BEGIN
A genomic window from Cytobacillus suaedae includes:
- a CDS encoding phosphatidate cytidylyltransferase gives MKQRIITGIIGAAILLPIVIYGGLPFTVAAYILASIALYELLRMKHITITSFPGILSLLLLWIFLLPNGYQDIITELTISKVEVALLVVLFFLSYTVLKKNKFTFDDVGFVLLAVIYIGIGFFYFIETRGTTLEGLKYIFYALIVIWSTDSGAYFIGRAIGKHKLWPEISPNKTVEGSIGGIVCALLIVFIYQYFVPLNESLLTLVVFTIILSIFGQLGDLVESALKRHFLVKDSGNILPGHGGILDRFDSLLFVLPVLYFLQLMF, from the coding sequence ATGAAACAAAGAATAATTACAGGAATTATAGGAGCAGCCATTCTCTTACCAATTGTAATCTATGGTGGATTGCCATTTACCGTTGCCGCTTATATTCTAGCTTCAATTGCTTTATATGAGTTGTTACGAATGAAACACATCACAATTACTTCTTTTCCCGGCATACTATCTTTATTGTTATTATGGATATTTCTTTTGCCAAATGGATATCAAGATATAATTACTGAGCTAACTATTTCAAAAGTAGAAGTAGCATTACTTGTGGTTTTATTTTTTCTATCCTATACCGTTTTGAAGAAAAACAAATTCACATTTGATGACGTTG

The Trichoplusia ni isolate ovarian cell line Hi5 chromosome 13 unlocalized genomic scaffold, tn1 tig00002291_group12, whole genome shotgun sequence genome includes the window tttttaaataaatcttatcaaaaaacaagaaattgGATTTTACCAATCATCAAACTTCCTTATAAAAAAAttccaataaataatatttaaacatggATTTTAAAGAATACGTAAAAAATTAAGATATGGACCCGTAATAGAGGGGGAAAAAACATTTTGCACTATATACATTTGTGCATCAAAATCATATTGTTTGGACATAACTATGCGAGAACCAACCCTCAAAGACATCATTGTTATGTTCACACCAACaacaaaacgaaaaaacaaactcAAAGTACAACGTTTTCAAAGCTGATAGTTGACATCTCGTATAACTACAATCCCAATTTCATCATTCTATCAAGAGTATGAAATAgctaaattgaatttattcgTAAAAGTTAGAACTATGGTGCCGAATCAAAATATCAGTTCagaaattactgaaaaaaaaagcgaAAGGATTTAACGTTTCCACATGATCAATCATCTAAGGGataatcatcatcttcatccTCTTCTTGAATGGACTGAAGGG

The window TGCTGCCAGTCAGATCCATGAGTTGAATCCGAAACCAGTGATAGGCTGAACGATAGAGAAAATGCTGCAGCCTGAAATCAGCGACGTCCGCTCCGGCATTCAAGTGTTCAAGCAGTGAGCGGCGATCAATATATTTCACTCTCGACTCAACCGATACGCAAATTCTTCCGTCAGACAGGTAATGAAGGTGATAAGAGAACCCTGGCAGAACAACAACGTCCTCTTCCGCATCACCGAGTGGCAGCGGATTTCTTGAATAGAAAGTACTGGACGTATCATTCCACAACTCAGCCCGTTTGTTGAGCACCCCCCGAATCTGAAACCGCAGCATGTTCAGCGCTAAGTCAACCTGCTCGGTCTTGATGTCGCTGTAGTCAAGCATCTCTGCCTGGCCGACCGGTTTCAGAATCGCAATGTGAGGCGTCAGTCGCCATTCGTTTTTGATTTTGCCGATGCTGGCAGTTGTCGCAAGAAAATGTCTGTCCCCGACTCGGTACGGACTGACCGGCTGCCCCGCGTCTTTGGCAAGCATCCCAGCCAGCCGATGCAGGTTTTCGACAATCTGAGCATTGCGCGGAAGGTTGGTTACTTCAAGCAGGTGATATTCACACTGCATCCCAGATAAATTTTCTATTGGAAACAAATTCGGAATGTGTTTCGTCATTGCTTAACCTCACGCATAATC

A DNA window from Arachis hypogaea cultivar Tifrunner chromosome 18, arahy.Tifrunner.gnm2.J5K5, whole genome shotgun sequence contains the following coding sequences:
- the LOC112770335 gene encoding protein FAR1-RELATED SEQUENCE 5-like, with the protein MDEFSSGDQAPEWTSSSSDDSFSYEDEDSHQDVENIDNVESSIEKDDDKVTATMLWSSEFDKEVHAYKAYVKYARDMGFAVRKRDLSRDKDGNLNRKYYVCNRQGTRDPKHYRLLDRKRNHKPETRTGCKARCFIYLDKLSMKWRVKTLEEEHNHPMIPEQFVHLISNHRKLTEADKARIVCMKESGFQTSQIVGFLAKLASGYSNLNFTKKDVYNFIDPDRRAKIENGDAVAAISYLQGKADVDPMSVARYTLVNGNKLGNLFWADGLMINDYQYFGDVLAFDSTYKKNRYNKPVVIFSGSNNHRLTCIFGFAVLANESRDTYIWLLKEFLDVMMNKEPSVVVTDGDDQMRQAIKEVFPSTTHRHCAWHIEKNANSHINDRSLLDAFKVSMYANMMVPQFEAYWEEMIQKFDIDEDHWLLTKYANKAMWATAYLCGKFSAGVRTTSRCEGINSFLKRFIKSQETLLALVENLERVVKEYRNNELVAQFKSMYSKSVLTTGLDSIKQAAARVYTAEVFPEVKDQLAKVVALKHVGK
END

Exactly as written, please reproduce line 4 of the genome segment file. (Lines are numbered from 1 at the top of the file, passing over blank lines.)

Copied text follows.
The window TGCTGCCAGTCAGATCCATGAGTTGAATCCGAAACCAGTGATAGGCTGAACGATAGAGAAAATGCTGCAGCCTGAAATCAGCGACGTCCGCTCCGGCATTCAAGTGTTCAAGCAGTGAGCGGCGATCAATATATTTCACTCTCGACTCAACCGATACGCAAATTCTTCCGTCAGACAGGTAATGAAGGTGATAAGAGAACCCTGGCAGAACAACAACGTCCTCTTCCGCATCACCGAGTGGCAGCGGATTTCTTGAATAGAAAGTACTGGACGTATCATTCCACAACTCAGCCCGTTTGTTGAGCACCCCCCGAATCTGAAACCGCAGCATGTTCAGCGCTAAGTCAACCTGCTCGGTCTTGATGTCGCTGTAGTCAAGCATCTCTGCCTGGCCGACCGGTTTCAGAATCGCAATGTGAGGCGTCAGTCGCCATTCGTTTTTGATTTTGCCGATGCTGGCAGTTGTCGCAAGAAAATGTCTGTCCCCGACTCGGTACGGACTGACCGGCTGCCCCGCGTCTTTGGCAAGCATCCCAGCCAGCCGATGCAGGTTTTCGACAATCTGAGCATTGCGCGGAAGGTTGGTTACTTCAAGCAGGTGATATTCACACTGCATCCCAGATAAATTTTCTATTGGAAACAAATTCGGAATGTGTTTCGTCATTGCTTAACCTCACGCATAATC